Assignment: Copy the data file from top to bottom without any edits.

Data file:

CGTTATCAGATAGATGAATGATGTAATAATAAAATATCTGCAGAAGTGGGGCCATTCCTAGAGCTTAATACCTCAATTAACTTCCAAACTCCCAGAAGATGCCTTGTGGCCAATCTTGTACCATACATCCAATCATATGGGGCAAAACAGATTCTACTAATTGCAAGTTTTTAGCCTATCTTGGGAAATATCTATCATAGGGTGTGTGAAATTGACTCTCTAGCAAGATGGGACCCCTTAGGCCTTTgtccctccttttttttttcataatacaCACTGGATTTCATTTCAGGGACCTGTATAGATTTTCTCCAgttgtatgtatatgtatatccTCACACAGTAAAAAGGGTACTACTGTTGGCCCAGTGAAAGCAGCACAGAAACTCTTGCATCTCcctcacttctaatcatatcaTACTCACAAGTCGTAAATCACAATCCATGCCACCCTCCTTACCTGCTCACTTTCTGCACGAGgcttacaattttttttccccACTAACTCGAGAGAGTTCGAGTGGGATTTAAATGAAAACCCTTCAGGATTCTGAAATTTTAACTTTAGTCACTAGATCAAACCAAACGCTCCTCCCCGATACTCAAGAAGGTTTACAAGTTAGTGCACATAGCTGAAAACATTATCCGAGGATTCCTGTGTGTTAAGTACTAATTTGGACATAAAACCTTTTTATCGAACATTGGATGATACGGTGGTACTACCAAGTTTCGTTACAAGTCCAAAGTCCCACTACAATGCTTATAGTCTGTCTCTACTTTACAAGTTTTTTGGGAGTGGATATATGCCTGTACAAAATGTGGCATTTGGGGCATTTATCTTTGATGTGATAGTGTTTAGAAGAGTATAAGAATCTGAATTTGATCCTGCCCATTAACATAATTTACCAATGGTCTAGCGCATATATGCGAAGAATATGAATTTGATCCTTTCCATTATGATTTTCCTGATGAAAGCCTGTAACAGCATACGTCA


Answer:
CGTTATCAGATAGATGAATGATGTAATAATAAAATATCTGCAGAAGTGGGGCCATTCCTAGAGCTTAATACCTCAATTAACTTCCAAACTCCCAGAAGATGCCTTGTGGCCAATCTTGTACCATACATCCAATCATATGGGGCAAAACAGATTCTACTAATTGCAAGTTTTTAGCCTATCTTGGGAAATATCTATCATAGGGTGTGTGAAATTGACTCTCTAGCAAGATGGGACCCCTTAGGCCTTTgtccctccttttttttttcataatacaCACTGGATTTCATTTCAGGGACCTGTATAGATTTTCTCCAgttgtatgtatatgtatatccTCACACAGTAAAAAGGGTACTACTGTTGGCCCAGTGAAAGCAGCACAGAAACTCTTGCATCTCcctcacttctaatcatatcaTACTCACAAGTCGTAAATCACAATCCATGCCACCCTCCTTACCTGCTCACTTTCTGCACGAGgcttacaattttttttccccACTAACTCGAGAGAGTTCGAGTGGGATTTAAATGAAAACCCTTCAGGATTCTGAAATTTTAACTTTAGTCACTAGATCAAACCAAACGCTCCTCCCCGATACTCAAGAAGGTTTACAAGTTAGTGCACATAGCTGAAAACATTATCCGAGGATTCCTGTGTGTTAAGTACTAATTTGGACATAAAACCTTTTTATCGAACATTGGATGATACGGTGGTACTACCAAGTTTCGTTACAAGTCCAAAGTCCCACTACAATGCTTATAGTCTGTCTCTACTTTACAAGTTTTTTGGGAGTGGATATATGCCTGTACAAAATGTGGCATTTGGGGCATTTATCTTTGATGTGATAGTGTTTAGAAGAGTATAAGAATCTGAATTTGATCCTGCCCATTAACATAATTTACCAATGGTCTAGCGCATATATGCGAAGAATATGAATTTGATCCTTTCCATTATGATTTTCCTGATGAAAGCCTGTAACAGCATACGTCA